Oh my gosh, now imagine you're the ER doctor who gets one of these kids who is unconscious and foaming at the mouth.  If you knew what the kid had taken for a drug, maybe you'd know what to do.  But you have no idea--it was a "pharm party" with any prescription drugs they could get hold of.  What do you do?  Damn!  Or maybe you're lucky, and it was a kid who was more savvy about which drugs gave her the high she was looking for and you can find out what she had access to at home or school.  Have a look at this clip from The Drs.

While there has been a marked decrease in the use of some illegal drugs like cocaine, data from the National Survey on Drug Use and Health show that nearly one-third of people aged 12 and over who used drugs for the first time in 2009 began by using a prescription drug non-medically.  Check out this ABC News Report video from 2010 on pharming and prescription drug addiction in teens.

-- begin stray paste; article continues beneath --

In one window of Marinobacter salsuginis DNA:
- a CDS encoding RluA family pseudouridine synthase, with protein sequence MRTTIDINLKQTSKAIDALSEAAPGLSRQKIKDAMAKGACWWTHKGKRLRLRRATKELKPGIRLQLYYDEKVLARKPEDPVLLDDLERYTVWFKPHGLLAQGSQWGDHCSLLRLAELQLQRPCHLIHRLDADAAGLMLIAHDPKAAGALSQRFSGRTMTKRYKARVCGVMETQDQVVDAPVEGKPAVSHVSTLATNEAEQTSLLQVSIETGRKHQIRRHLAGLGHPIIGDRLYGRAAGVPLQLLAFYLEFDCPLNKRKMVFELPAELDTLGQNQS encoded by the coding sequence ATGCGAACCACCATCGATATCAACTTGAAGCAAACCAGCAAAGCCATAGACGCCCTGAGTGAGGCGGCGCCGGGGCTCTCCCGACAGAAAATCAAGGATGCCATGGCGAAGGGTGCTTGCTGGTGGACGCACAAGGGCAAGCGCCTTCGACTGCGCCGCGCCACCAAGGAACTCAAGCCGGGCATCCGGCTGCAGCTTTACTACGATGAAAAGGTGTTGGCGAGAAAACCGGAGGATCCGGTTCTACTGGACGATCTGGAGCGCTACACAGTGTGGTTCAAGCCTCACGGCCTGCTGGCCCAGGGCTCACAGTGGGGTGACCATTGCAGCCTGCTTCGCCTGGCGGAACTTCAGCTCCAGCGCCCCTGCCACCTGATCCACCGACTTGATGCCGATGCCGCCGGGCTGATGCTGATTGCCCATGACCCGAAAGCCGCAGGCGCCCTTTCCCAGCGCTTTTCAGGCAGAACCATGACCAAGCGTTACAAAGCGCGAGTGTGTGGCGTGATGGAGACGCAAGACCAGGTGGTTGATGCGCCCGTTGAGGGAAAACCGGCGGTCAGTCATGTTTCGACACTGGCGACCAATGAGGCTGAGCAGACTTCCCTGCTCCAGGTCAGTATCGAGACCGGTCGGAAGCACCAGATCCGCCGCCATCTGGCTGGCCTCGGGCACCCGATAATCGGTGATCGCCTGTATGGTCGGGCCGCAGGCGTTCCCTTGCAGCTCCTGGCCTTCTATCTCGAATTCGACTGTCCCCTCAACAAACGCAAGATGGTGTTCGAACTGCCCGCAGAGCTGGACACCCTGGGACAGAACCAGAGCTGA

And This is My Problem How?

If you live alone and no one has access to your home and therefore your prescriptions, maybe you're just fine.  But if you live with others, in particular those people who are going through hormonal changes, are moody, think you're stupid, and are just generally not having fun, not really, then you should be locking up your medicines and keeping track of how many pills you have.  Yeah, you locked them up, but teenagers are tenacious about getting what they want.  Do you remember?  I remember.  Make sure you do a really thorough job of locking them up.  You don't leave a loaded gun lying around.  Don't leave your drugs lying around either. 

And yeah, you should talk to them about this.  I wish someone had talked to me, but I think I scared my parents so badly that they just watched my downward spiral from afar wishing they knew what to do and just hoping it would pass.  

Dispose of Unwanted, Unused, or Expired Medicines